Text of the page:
It is evident that 5% voting barrier to enter the Parliament is of the discriminatory nature.

Not so long ago, in 2014, the electoral preferences of almost a quarter of Ukrainian citizens were ignored. And the situation repeats itself each election cycle.

An optimal solution for this would be total rejection of any barriers for the parties. Such novelties may obviously result in having a dozen of populists in our Parliament. But, frankly speaking, we must admit that the said also happens pretty often nowadays. To make sure it would suffice to look through the lists of the current deputies elected as party members or as representatives of single-member districts.

My logic is simple: according to our Constitution the Verkhovna Rada has 450 seats. Simple calculation shows that if 225 people’s deputies (members of the political parties which enter the Parliament on a proportional basis) represent all the voters, then one people’s deputy holds 0.44%.

Consequently, only the mentioned barrier (0.44% = 1 people’s deputy) would comply with the requirements of the Ukrainian Constitution.

In the Netherlands, for example, such barrier is 0.67% – all the votes are simply divided by the seats in the House, i.e. the electoral threshold is exactly one deputy. Should we have applied such an approach our Parliament would have one deputy from such political parties as “5.10” and “Solidarity of Women of Ukraine”.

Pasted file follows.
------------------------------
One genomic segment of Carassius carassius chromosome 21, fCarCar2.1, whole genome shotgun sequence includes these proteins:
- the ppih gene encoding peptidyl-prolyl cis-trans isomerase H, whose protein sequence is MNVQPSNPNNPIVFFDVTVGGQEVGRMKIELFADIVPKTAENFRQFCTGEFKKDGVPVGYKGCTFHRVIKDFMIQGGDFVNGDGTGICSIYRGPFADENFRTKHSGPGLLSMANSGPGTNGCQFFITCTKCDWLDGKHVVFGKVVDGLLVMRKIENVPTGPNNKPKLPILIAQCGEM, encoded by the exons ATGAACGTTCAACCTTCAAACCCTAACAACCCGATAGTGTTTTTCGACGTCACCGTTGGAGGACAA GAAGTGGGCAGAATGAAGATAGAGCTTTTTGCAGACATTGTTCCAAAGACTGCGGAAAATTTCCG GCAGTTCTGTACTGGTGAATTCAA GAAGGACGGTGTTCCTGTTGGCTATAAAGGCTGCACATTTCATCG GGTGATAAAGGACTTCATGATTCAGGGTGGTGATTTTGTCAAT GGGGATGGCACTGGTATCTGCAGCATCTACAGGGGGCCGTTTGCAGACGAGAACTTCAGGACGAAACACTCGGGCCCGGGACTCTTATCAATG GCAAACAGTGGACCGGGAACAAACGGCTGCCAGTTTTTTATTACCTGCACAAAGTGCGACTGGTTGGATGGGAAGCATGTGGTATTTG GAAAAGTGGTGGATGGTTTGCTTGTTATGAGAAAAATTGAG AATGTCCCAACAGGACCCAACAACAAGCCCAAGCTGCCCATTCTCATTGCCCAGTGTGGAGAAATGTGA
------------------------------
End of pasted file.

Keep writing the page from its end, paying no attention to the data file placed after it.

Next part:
I am asking myself a question: why would it be bad? It is crystal clear that “small” parties also must be provided with an opportunity to show themselves and, possibly, tomorrow they will come from the margins of Ukrainian politics and will be much more useful than the current political “heavy-weights”.

It needs to be noted that according to the recommendations of the Parliamentary Assembly of the Council of Europe the election threshold for the parliamentary elections must not exceed 3%. Its no wonder that Turkey (one of the countries with low level of democracy) has one of the highest election thresholds – 10%.

It is interesting that Germany, as Ukraine now, also used to have a 5% election threshold to get to the Parliament. But in 2011 the Constitutional Court upheld a decision on its invalidity after which the threshold was decreased to 3%. But in 2014 this new barrier was also acknowledged by the court as unconstitutional.

This is why among one of the tasks which is to be solved by new electoral legislation is lifting barriers for entering the Verkhovna Rada of Ukraine.

In this case the Ukrainians will be able to pump “new blood” into the Parliament by ending the monopoly of top political forces which, as a matter of fact, have not brought much good.

But, unfortunately, the current people’s deputies are not hasting to nullify the discriminatory provision stipulating 5% barrier for the Parliamentary parties. The draft law No. 3112-1 is proposing to lower the barrier to 4%.

It means only one thing: the monopoly of several political parties in the Parliament will remain, and the Central Electoral Commission will still ignore the electoral preferences of millions of Ukrainians.